Apparently, the place is haunted, but not y anything malicious. There is a haunted stove near the gold panning site, and there are several documented cases of ghost sightings and paranormal activity. Unfortunately, I didn’t see anything weird. Oh well.
Lunch was good, even though they made a mistake on my order and put the bacon in my poutine instead of on my burger. I will never say no to meat in my poutine. The salmon chowder, which is apparently world famous, was enjoyed by everyone who had it. I did not, as I can’t abide seafood or fish. What I have was good, though, and we all left happy.
They also have two gift shops (one at the top and one at the bottom), a candy store with some damn fine ice cream and some decent fudge, a fisheries interpretive centre, a little spot where you can pan for gold, and a suspension bridge that goes across the river and over some train tracks if you feel like taking a bit of a hike.
Sitting in a large, and very hot on the ass, chair. Finn was apparently trying to get my attention. I obviously didn’t notice.
Finn and his Daddy taking a look around on the suspension bridge.
After Hell’s Gate, we stopped off at Harrison to take a dip in the lake. Neither of the babies, Finn or his cousin Natalya, were overly excited about the cold water. Natalya was neutral about using Finn’s floaty, at best, and Finn wasn’t really happy until we just sat him in the shallows and let him splash around on his own. He did look wicked cute in his dragon bathing suit. My husband also looked wicked handsome, as always.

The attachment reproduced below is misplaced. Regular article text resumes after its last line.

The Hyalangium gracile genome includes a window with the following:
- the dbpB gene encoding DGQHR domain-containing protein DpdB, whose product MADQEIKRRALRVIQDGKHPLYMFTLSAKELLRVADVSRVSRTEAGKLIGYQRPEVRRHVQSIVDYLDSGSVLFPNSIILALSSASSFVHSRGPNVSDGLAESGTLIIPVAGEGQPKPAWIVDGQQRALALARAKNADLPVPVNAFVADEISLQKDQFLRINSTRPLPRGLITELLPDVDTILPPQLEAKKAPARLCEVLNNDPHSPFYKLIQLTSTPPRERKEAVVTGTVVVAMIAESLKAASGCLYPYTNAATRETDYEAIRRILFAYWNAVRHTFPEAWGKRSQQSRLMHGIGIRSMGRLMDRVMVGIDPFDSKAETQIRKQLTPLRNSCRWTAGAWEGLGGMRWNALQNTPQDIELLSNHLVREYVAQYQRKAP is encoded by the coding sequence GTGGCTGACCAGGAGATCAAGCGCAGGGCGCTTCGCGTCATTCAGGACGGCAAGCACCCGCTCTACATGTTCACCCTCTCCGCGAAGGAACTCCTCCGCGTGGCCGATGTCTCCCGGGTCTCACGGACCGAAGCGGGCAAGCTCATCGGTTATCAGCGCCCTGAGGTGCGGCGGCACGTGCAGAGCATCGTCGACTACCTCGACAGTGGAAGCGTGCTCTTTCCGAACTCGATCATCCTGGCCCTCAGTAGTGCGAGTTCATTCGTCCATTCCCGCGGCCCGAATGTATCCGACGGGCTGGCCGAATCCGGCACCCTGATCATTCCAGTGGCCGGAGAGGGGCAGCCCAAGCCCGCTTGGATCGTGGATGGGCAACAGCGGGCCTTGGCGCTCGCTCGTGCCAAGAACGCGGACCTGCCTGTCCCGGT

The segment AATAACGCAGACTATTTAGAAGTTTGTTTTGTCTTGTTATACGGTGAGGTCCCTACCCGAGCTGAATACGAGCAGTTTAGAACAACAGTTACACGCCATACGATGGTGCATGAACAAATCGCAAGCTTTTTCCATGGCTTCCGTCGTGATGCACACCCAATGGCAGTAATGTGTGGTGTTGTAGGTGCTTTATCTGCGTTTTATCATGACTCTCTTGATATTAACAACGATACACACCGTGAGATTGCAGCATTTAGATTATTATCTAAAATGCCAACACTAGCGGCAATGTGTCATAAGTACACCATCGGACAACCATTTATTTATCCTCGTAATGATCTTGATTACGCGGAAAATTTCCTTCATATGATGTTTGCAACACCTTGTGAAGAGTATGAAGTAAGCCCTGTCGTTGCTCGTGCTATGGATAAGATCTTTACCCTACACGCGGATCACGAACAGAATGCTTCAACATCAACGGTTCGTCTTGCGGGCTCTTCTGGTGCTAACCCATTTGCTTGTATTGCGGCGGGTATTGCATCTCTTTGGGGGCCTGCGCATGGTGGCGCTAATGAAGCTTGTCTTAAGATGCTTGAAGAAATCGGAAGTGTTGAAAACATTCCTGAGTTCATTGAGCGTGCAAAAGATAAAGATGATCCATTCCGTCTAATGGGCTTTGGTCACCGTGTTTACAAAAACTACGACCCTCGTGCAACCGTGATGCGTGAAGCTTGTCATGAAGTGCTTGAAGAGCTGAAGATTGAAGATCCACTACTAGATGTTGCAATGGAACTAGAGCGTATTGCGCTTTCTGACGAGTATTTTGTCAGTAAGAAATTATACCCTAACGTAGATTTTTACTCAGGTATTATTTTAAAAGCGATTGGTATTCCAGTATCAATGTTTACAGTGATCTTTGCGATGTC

Finn was fascinated by his cousin. Natalya was almost ten months old when we were there, and he kept looking at her like, “Hey, she’s like me. Why can’t I do some of that stuff?” She seemed to think he was rather interesting, too. I loved the fact that she was taller than him by several inches, but weighed practically nothing any time I picked her up. It was a nice change, and something that my arms greatly appreciated.
Natalya checking out Finn’s toy tray, and Finn checking out her feet. He was all, “Those are not my feet. What?”
Our last stop for that day was dinner at the absolutely stunning Pretty Estate Resort. Seriously, this place is divine. I kept picturing a Victorian or Steampunk wedding here (in full costume, of course, because full-on traditional weddings bore the pants off me for the most part). I’m still hoping someone will do it and post the photos to Off Beat Bride, just so I can drool over them.
The food was decent, although I left wishing I had ordered a bigger bowl of the chicken chowder. It was really good. The ribs I had were well cooked, but the flavour of the sauce didn’t stick. It vanished in the middle of each bite, so that was a bit of a bummer.
The babies were really well behaved, in spite of being tired and hungry. Finn was playing with Sophie the Giraffe, and Natalya decided this was a great toy. This came in handy the next day for family pictures. At least the decided that they could share:
Also, here’s another picture of my spectacular husband, just because:
He’s fabulous. How could I not love a guy like that? He’s just as awesome as he looks 🙂
Friday, we got up early to go and take family pictures at a local heritage site. The park was very pretty, with views of the river, lots of trees, and old buildings. The photographer doing to shoot also did Natalya’s newborn photos, and she’s fairly new on the photography scene. She was able to be flexible with timing because we obviously had little ones to deal with, so that was nice. I’m not going to go into a huge amount of detail on the experience here, as I’m planning on doing a separate post to cover the photos and my thoughts on the whole process. When that will be is another thing. Blogging with a baby is quite the process.